By MARGARET TALEV
January 21, 2006
When John Roberts arrived at his confirmation hearings in September, with his polish, his encyclopedic memory and his bipartisan, legal-establishment fan club, he faced no filibuster and an abbreviated advertising campaign by liberal critics who opposed him. With little need to defend Roberts in a Republican-controlled Senate, conservative groups conserved their war chests and waited.
Now Samuel Alito is up for confirmation to a second high court opening for President Bush - the one that would give conservatives presumptive control of the long-divided, nine-member court. While Roberts replaced a fellow conservative, the late Chief Justice William Rehnquist, Alito would replace retiring swing vote Sandra Day O'Connor. For that reason, liberal groups fear Alito's impact more than Roberts'.
But at Alito's confirmation hearings last week, activists seemed sapped of venom, and seats in the room were often empty. The anti-Alito television campaign is hardly at saturation levels.
Leading up to the hearings, the primary coalition of groups opposing Alito spent about $700,000 on five ads on cable TV and in the nation's top 100 broadcast markets, according to estimates released by the Brennan Center for Justice at the New York University School of Law.
IndependentCourt.org, a coalition of major abortion, gay and civil rights groups and unions, has announced the launch of a new television ad nationwide but declines to say how much it is spending. Ralph Neas, president of People for the American Way, a member of the coalition, said he wouldn't release "strategic information for the other side."
Neas wasn't as secretive when his group was putting major money into TV ads last year - a $5 million campaign to preserve filibusters in the Senate.
Progress for America, the chief money repository for advocacy of Bush nominees, spent just $600,000 on four spots supporting Alito before his hearings, according to the data released by the Brennan Center. The Progress for America Voter Fund said it's spending another $250,000 on a TV ad highlighting Democratic lawyers' support for Alito.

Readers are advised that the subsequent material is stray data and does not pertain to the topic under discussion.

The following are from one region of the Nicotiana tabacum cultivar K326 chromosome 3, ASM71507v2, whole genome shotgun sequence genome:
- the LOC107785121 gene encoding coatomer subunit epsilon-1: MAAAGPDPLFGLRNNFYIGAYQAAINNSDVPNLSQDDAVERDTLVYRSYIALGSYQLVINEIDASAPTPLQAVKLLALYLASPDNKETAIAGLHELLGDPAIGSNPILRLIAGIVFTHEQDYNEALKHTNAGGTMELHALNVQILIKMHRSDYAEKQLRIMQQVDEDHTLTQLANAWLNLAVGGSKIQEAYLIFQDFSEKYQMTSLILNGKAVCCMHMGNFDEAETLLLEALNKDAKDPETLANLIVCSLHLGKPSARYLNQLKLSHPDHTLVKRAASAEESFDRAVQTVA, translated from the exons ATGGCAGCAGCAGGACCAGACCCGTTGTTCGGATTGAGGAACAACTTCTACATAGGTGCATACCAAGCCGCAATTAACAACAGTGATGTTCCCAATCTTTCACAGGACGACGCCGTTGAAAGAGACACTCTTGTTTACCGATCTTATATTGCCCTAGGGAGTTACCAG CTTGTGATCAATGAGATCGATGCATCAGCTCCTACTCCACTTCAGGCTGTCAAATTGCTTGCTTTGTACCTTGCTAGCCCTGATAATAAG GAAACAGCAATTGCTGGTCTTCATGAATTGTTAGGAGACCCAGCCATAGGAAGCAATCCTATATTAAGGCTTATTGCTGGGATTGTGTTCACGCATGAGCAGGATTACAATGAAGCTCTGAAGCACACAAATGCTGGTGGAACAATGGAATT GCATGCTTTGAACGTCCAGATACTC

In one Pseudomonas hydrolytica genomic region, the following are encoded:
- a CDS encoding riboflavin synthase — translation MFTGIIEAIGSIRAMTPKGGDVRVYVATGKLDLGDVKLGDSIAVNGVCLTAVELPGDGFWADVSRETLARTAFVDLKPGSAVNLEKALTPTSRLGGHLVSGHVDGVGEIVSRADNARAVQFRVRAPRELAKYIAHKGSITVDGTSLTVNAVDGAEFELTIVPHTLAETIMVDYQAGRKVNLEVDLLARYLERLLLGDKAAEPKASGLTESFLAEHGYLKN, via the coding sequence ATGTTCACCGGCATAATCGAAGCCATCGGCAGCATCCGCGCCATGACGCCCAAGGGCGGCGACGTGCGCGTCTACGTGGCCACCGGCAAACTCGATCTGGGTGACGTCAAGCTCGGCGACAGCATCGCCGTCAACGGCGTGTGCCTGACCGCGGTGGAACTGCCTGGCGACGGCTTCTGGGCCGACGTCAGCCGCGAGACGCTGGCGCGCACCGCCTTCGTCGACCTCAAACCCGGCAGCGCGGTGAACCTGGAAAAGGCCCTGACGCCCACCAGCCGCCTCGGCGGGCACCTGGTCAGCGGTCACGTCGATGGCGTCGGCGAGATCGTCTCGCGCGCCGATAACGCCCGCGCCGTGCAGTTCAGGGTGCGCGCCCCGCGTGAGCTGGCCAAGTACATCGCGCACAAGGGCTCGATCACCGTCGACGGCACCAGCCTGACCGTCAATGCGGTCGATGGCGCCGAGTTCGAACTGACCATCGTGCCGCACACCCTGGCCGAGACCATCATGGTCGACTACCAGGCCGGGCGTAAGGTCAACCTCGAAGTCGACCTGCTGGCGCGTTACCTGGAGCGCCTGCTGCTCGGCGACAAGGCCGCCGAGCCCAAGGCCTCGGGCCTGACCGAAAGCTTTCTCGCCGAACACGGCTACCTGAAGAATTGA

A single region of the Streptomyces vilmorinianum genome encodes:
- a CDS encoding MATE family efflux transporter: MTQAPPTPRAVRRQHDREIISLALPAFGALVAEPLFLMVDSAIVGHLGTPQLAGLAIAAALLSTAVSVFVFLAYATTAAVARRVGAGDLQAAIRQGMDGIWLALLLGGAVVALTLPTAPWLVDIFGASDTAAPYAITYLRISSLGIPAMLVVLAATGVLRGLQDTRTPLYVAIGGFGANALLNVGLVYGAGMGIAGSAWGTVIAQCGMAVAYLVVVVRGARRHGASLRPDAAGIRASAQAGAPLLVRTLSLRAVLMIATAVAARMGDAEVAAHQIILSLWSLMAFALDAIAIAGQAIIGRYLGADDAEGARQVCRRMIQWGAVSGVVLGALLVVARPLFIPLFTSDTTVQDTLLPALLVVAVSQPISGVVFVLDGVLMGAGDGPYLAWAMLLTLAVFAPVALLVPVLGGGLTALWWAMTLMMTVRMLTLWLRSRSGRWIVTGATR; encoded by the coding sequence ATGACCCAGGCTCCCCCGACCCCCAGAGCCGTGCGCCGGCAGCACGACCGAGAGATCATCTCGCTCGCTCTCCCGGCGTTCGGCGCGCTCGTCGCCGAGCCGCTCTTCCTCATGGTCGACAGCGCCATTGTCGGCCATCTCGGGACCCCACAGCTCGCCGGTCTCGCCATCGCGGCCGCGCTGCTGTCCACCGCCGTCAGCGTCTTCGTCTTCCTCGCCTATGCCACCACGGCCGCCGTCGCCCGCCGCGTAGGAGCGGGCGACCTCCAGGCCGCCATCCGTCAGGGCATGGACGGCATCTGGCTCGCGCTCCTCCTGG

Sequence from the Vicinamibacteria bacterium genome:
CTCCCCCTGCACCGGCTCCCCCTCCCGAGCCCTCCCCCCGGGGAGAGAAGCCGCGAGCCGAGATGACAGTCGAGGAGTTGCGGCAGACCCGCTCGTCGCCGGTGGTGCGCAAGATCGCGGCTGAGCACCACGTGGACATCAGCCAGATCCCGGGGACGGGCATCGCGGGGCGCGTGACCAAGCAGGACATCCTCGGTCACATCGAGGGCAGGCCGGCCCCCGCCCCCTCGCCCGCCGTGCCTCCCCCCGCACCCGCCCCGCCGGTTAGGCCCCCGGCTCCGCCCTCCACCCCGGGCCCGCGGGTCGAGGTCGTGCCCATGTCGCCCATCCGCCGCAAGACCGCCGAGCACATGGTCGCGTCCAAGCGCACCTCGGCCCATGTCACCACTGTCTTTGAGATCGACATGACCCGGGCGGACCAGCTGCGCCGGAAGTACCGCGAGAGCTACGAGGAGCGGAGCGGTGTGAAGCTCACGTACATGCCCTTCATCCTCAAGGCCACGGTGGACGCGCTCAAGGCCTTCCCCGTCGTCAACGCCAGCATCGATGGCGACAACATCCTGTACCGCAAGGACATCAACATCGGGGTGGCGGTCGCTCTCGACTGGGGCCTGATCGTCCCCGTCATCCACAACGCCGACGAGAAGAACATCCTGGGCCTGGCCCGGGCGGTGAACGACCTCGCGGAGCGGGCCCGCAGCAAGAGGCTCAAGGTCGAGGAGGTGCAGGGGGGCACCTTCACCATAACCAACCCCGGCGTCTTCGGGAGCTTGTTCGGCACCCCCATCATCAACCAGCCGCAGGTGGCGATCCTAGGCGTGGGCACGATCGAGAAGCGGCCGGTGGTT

All told, Progress for America's Executive Director Chris Myers said, the group spent about $5 million combined since last summer on ads for all three of the president's nominees: Roberts, Alito, and, in between, White House Counsel Harriet Miers, who dropped out under pressure not from liberals but from conservatives unhappy with her credentials.
In the cases of Alito and Roberts, Myers said, "Dollars never materialized on the other side to the degree that we would have to spend more."
Moreover, Myers said, "The two nominees here were damn good, and that's the impetus in a lot of this. The reality is the qualifications and competence of both of these nominees made it too high of a bar for the liberal special-interest groups to smear them successfully."
Last year, when the first opening in 11 years on the nation's highest court looked likely, liberal and conservative groups launched major fundraising drives. Progress for America pledged $18 million to support Bush's first nominee. People for the American Way and other groups inclined to oppose any Bush nominee solicited millions by warning about the future of abortion rights and other issues.
Warming up for the big fight, Democrats filibustered the president's federal appeals court nominees. Republicans pushed back, threatening the "nuclear option," a rule change that would eliminate filibusters of judicial nominees.
Groups opposing Alito reject the idea that they haven't put up the sort of fight they promised their donors.
"Both sides are spending enough money to get the message out there," Neas said. "The really important thing is the grass-roots message."
He said opponents last week submitted to senators a petition with more than 1 million signatures.
"We've just begun," said Nan Aron, president of Alliance for Justice, three days into Alito's testimony. She suggested the pace might pick up before senators vote.
"With Roberts, there was an air of inevitability from the beginning," Aron acknowledged. Alito is different, she said, because of his longer record on the federal appeals bench, his more pronounced past statements on abortion and other social issues, and the fact he would replace O'Connor.
"The answer to whether or not it will go all the way to a filibuster has a lot to do with what senators are hearing from their constituents," said Ben Brandzel, of the liberal MoveOn.org's political action committee. "I think it's just too early to say whether the fight met the challenge because the fight's not over."
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